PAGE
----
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Digital dieting

July 20, 2011 - Kathie Evanoff
There is no doubt the electronic and digital explosion is changing the world and in many ways, the way we live.

Books are being replaced by e-readers. Paper and pens were long ago replaced by electronic “pads” that do everything from taking our photos to transmitting our daily newspaper. Even college students are excited because they can download their textbooks for a fraction of the cost of printed textbooks. Seldom do we see anyone walking around without a phone. If it’s not up to their ear, it is in their hands with thumbs flying over a digital keyboard. It was just a few years ago I was asking my adult kids, “I’ve been hearing a lot lately about apps. What is an app?” Not only have I learned about apps (short for application), I have a few favorites of my own. One of my favorite applications on my “smartphone” is the diet app called “MyNetDiary.”

I’ve long talked about the importance of logging meals and keeping track of daily calorie counts. For years, I’ve carried around little notebooks, thick calorie counting books and at times even a laptop computer where I could log on to FitDay.com to add that bite of chocolate chip cookie into my daily journal. Okay, maybe that’s an exaggeration, but you get the idea.

It’s all gone now. The laptop stays home, the thick books that weighed down my purse are tucked onto a shelf, and while I still carry a notebook for other important things, I no longer have to stop what I’m doing to make sure I write down what I’ve eaten before I forget.

If it sounds a bit compulsive, I admit there are many days I don’t write down every single bite that goes into my mouth. But because a proper diet is so important to a healthy life, we should try to maintain healthy eating habits. We are, after all, what we eat. By keeping a food journal, we can look back at the day or even the week and see where mistakes were made and how we can improve.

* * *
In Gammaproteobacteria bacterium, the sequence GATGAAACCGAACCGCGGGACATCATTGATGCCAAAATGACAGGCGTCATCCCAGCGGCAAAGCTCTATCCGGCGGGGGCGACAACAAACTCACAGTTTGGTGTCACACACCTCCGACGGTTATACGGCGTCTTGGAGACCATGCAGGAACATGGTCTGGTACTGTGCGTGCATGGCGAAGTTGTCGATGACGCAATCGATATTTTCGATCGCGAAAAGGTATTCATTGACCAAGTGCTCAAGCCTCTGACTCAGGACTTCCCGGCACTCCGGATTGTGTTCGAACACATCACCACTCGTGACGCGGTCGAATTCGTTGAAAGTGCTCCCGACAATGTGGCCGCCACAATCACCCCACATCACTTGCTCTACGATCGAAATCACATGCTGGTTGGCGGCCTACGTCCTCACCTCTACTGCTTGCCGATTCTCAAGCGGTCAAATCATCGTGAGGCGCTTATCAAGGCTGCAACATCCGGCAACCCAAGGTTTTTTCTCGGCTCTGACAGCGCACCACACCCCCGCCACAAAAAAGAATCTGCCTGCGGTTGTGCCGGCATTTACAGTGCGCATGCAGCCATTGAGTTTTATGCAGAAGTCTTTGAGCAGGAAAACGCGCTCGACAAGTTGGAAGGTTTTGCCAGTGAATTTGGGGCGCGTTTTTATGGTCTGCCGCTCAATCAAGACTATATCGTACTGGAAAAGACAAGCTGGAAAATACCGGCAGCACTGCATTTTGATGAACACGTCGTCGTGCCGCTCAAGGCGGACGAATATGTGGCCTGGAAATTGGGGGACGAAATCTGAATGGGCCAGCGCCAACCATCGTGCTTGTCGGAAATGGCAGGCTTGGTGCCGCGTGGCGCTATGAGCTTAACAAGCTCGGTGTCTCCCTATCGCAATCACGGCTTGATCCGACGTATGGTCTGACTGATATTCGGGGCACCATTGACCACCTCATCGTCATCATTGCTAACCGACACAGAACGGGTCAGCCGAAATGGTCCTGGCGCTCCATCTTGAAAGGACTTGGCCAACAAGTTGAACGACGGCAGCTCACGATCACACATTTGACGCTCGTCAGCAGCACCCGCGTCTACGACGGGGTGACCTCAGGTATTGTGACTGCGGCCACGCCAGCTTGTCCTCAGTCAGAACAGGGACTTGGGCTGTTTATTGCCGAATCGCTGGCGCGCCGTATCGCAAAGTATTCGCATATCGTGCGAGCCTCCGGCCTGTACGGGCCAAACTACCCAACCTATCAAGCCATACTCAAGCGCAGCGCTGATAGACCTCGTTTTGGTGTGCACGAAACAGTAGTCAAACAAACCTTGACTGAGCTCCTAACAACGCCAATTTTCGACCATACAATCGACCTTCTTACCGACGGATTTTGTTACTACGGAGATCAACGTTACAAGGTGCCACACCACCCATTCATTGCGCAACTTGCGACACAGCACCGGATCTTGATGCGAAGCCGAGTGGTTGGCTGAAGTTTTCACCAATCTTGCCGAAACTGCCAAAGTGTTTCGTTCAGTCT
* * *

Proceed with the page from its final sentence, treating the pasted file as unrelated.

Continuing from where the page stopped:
MyNetDiary isn’t the only healthy living app out there, but it is the one I chose after a brief Internet search. Some diet apps are exclusively for either iPhone or Android markets while others have versions to accommodate either one. A few of these include DailyBurn, Lose It! and Weight Watchers. You can get apps for low GI diets and, from what I’ve read, DailyBurn can calculate your calories just by taking a photo of your plate. How that works is beyond my tech knowledge.

MyNetDiary wasn’t free. I paid $3.99 for the Android version, but so far it has been very helpful in keeping me on track. The database contains more than 100,000 foods or you can add your own, including recipes and commonly eaten meals for one-click logging.

My favorite feature is how the program works with the barcode app. It saves a few steps by allowing us to scan the barcode on a package of granola bars, touch the serving size and add the calories and description to the daily log. It also saves time and time is what often throws many people off track when they have to drag out the notebook, look up the calories for each item, write it all down and do the calculations.

MyNetDiary calculates your weight, height and activity level, gives an estimation of how many calories are needed each day to maintain, lose or even gain weight if that is the case and allows you to set a goal to accomplish your plan. It also logs calories burned with exercise, medicines and vitamins taken, water intake and nutritional information for those who monitor sodium, sugar, carbs, fat or protein.

I’m sure that other diet apps do pretty much the same and I’m not encouraging anyone to purchase or use one app over another. This is just what I am using and you can choose whichever is best for you.

With smartphones becoming more and more popular, easier to acquire and more user friendly, it makes sense to use these technologies to our advantage in our daily lives.

 
 

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